14 Jul The Winners and Losers of Branded World Cup Tweets
The World Cup might be over (for now), but tweets live forever. Here are our top branded tweets and some lackluster attempts from the 2014 FIFA World Cup.
— adidas (@adidas) July 13, 2014
Oh, Adidas, look at you! All the feels! Of course it was super convenient you sponsor both Germany, Argentina and even the soccer balls are Adidas, but, hey, who cares! You made us feel like a family. *hugs*
Many brands tried to capitalize on Luis Suarez’ hungry appetite, but non-sponsor Snickers was the only brand who really sunk their teeth in. It’s ballsy enough to mention Suarez, jumps on the hashtag, and quickly created an image. This is how you do real-time marketing, folks.
— Nike Soccer (@nikesoccer) July 14, 2014
Adidas might have been the big World Cup sponsor, but Nike Soccer scored with this cool Vine featuring Germany’s Mario Goetze (who also scored the World Cup-winning goal). Brands often try to create “cool” Vines, but this is one of the few that really impresses me. Pro-tip: If you don’t have the production value to make an awesome Vine, just don’t create one.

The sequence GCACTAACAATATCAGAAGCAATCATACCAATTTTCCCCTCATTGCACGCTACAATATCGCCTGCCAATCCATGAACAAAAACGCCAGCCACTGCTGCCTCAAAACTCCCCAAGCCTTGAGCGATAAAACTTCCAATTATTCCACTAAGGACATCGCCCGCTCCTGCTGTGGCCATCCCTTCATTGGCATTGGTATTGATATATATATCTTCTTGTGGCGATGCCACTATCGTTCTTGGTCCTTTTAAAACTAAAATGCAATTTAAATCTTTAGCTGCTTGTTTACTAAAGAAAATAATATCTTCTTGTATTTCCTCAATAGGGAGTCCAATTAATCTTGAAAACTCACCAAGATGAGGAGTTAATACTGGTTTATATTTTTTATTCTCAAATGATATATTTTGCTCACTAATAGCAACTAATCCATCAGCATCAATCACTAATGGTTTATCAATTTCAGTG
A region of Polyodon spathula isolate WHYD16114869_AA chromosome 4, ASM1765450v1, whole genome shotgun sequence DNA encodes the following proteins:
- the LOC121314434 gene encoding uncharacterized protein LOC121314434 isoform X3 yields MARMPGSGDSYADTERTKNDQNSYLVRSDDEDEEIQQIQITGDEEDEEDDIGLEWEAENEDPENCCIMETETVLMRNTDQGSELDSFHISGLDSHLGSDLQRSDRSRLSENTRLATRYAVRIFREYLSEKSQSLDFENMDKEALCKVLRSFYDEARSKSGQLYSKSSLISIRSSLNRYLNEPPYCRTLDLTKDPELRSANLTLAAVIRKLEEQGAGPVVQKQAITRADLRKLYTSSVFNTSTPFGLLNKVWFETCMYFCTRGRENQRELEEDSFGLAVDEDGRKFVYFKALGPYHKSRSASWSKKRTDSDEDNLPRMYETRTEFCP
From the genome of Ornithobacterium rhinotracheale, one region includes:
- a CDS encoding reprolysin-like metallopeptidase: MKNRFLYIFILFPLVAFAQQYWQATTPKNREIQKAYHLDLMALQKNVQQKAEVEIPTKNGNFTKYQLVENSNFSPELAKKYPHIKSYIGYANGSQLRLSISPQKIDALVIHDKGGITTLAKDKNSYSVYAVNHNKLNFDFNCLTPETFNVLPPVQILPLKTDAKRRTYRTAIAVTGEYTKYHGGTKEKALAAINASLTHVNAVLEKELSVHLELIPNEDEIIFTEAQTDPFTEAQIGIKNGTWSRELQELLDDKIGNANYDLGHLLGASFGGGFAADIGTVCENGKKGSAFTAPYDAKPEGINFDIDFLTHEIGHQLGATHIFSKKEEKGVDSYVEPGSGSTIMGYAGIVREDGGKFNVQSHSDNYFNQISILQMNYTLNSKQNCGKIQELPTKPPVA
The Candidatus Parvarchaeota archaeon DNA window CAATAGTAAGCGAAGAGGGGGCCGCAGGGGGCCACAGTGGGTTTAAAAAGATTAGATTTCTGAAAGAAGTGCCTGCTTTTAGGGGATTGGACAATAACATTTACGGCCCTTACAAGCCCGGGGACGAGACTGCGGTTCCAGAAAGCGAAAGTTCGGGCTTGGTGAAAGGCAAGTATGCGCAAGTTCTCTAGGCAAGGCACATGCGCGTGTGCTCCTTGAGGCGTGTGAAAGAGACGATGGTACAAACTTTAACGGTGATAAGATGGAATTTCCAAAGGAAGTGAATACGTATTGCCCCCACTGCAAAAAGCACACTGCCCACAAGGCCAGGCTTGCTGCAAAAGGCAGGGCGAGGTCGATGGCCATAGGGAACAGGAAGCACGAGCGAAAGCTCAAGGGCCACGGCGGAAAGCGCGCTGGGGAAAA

Whole Foods. You tried. (But leave it to Snickers – they did it better.)
— MTV (@MTV) July 13, 2014
We recommend a little more effort in your photo lighting, MTV. While there’s absolutely nothing wrong with cell phone tweets, make sure the images are clear and crisp. If you have a community manager on site in Brazil, you’re already a step ahead of the rest of the competition.
State Farm! We see where your head is at, but come on guys… Photoshop is your foe. We think you could have gathered a willing member of the marketing team to paint their face and create the same image which would have looked more authentic.
— Budweiser Puppy (@BudweiserPuppy) July 12, 2014
As a puppy and beer aficionado, these tweets simply do not have enough a.) puppy or b.) beer. The same images were used over and over, and sadly it didn’t score quite like the World Cup clam.